Car News: The Last Generation of the Buick Riviera

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Car News: The Last Generation of the Buick Riviera
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Video riviera buick 1995

riviera buick 1995

The Buick Riviera, especially the final generation from 1995 to 1999, is a rare sight on the streets today. Once a common sight, this suave personal luxury car is slowly disappearing from our daily lives. In this article, we will explore why the 1995-1999 Buick Riviera had something unique to offer and reminisce about the great and small Rivieras that came before it.

The Art of Expression in Music and Cars

Let’s start with an interesting observation about artistic expression. Just like popular musicians or bands who tend to create their best material early in their careers, car designers also have moments of creative brilliance. The Buick Riviera is no exception. From its inception in 1963, the Riviera made a bold statement with its stunning design, becoming one of the best-styled cars in Detroit’s history.

The Evolution of the Buick Riviera

Throughout its generations, the Riviera continued to captivate with its unique styling. The second-generation Riviera (1966-1970) maintained its inspired design, while the third-generation boattail models (1971-1973) made a bold statement, even if not everyone appreciated it. However, it seems that after the boattail era, the Riviera lost its voice, becoming more uninspired in subsequent generations.

1963 Buick Riviera

1979 Buick Riviera

As the years went by, the Riviera’s design became less compelling. Although the 1979 model marked a comeback of sorts, it lacked the originality of its predecessors. The downsized 1986 Riviera failed to impress, and with the absence of a replacement, the Riviera quietly exited the stage in 1993.

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A New Beginning: The 1995 Buick Riviera

But Buick had other plans. Seeking to revive the Riviera’s legacy, Buick introduced an all-new model in 1995. The 1995 Riviera was built on the G-body platform, sharing it with the Oldsmobile Aurora. Unlike previous generations, the Riviera and Aurora showcased distinctive styling, proving that platform mates could have their own distinct identities.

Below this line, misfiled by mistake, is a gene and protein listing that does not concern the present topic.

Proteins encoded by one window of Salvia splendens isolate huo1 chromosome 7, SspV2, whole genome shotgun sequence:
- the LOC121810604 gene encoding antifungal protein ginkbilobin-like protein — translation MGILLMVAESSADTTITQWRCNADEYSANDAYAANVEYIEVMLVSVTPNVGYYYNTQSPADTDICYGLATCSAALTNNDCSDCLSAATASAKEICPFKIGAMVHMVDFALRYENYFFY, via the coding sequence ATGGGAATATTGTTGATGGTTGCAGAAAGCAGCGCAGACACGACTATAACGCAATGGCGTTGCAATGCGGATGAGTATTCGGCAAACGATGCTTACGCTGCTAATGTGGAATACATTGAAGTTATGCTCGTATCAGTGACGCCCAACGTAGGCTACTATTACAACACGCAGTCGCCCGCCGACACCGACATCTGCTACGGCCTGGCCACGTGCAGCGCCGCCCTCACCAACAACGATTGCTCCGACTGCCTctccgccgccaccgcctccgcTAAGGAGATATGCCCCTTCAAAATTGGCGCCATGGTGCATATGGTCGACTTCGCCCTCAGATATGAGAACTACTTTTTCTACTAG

1995 Buick Riviera

Mechanically, the new Riviera offered a choice between a 205hp standard 3800 V6 or a supercharged 225hp variant, while the Aurora boasted a smaller Cadillac Northstar V8. The ride and handling were competent, making the Riviera a suitable luxury coupe.

Styling and Mixed Opinions

One cannot discuss the 1995 Riviera without addressing its styling. Designed by William L. Porter, the Riviera’s design aimed to be muscular, romantic, and mysterious. The car’s rounded shape and flowing lines, along with its frameless glass and thin b-pillars, gave it an elegant and sleek appearance.

1995 Buick Riviera

It’s worth noting that personal preferences play a significant role in the appreciation of design. While some enthusiasts were captivated by the 1995 Riviera’s unique look, others, like myself, were not as fond of the cab-forward design. The elongated tail combined with the short hood proportions didn’t resonate with those who preferred the traditional long hood/short deck style. Despite personal opinions, there’s no denying that the 1995 Riviera made a statement with its distinctive design.

The Last Hurrah of the Riviera

Like successful comebacks in the music industry, the 1995 Riviera experienced initial success with over 41,000 units sold in its first year. However, sales declined significantly in subsequent years, leading to the end of the Riviera’s production in 1999. Whether due to changing preferences or a lack of resonance with what the Riviera had to say, its final chapter marked the end of an era.

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1995 Buick Riviera

The 1995 Riviera might not be everyone’s cup of tea, but it undeniably holds a special place in automotive history. Its unique design, mechanical differentiation, and distinctive presence make it a memorable chapter in the Riviera legacy. Although the band may never reunite, we can appreciate the 1995 Riviera for the statement it made during its brief but impactful existence.

Photographed in Tempe, Arizona June 20, 2022


Q: What was the best generation of the Buick Riviera?

A: The first generation (1963-1965) is widely regarded as the best-styled Riviera, making it one of the most iconic cars to come out of Detroit.

Q: How did the 1995 Riviera differ from its predecessors?

A: The 1995 Riviera introduced a new, distinctive design language that set it apart from previous generations. It was built on the G-body platform and featured a choice between a standard 3800 V6 and a supercharged variant.

Q: Why did the Riviera’s sales decline?

A: Sales of the 1995 Riviera declined after its successful first year, possibly due to changing consumer preferences or a lack of sustained interest in American luxury coupes.


The Buick Riviera’s final generation, particularly the 1995 model, left a distinctive mark on the automotive world. Although opinions on its design may differ, the 1995 Riviera undeniably had something unique to say. As we bid farewell to this iconic luxury coupe, let us cherish the memories it created and appreciate the artistry behind its design.

Related Reading: Curbside Classic: 1995-99 Buick Riviera – Out to Sea.